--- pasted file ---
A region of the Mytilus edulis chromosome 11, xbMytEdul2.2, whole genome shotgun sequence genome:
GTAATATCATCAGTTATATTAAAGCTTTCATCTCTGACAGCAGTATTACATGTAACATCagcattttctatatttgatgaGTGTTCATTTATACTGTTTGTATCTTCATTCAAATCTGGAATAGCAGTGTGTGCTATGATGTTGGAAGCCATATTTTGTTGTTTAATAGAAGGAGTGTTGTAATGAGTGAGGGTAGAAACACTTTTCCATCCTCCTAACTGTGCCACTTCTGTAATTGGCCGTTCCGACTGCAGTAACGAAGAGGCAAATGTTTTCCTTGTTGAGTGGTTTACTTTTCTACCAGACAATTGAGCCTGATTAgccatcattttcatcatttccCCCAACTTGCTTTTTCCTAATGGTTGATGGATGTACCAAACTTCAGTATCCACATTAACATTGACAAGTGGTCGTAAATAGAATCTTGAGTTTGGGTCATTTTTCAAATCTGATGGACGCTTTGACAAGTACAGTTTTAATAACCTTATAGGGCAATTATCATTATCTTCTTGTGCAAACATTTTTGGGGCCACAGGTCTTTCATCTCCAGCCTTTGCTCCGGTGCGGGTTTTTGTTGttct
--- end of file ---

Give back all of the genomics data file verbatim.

A region of the Mytilus edulis chromosome 11, xbMytEdul2.2, whole genome shotgun sequence genome:
GTAATATCATCAGTTATATTAAAGCTTTCATCTCTGACAGCAGTATTACATGTAACATCagcattttctatatttgatgaGTGTTCATTTATACTGTTTGTATCTTCATTCAAATCTGGAATAGCAGTGTGTGCTATGATGTTGGAAGCCATATTTTGTTGTTTAATAGAAGGAGTGTTGTAATGAGTGAGGGTAGAAACACTTTTCCATCCTCCTAACTGTGCCACTTCTGTAATTGGCCGTTCCGACTGCAGTAACGAAGAGGCAAATGTTTTCCTTGTTGAGTGGTTTACTTTTCTACCAGACAATTGAGCCTGATTAgccatcattttcatcatttccCCCAACTTGCTTTTTCCTAATGGTTGATGGATGTACCAAACTTCAGTATCCACATTAACATTGACAAGTGGTCGTAAATAGAATCTTGAGTTTGGGTCATTTTTCAAATCTGATGGACGCTTTGACAAGTACAGTTTTAATAACCTTATAGGGCAATTATCATTATCTTCTTGTGCAAACATTTTTGGGGCCACAGGTCTTTCATCTCCAGCCTTTGCTCCGGTGCGGGTTTTTGTTGttct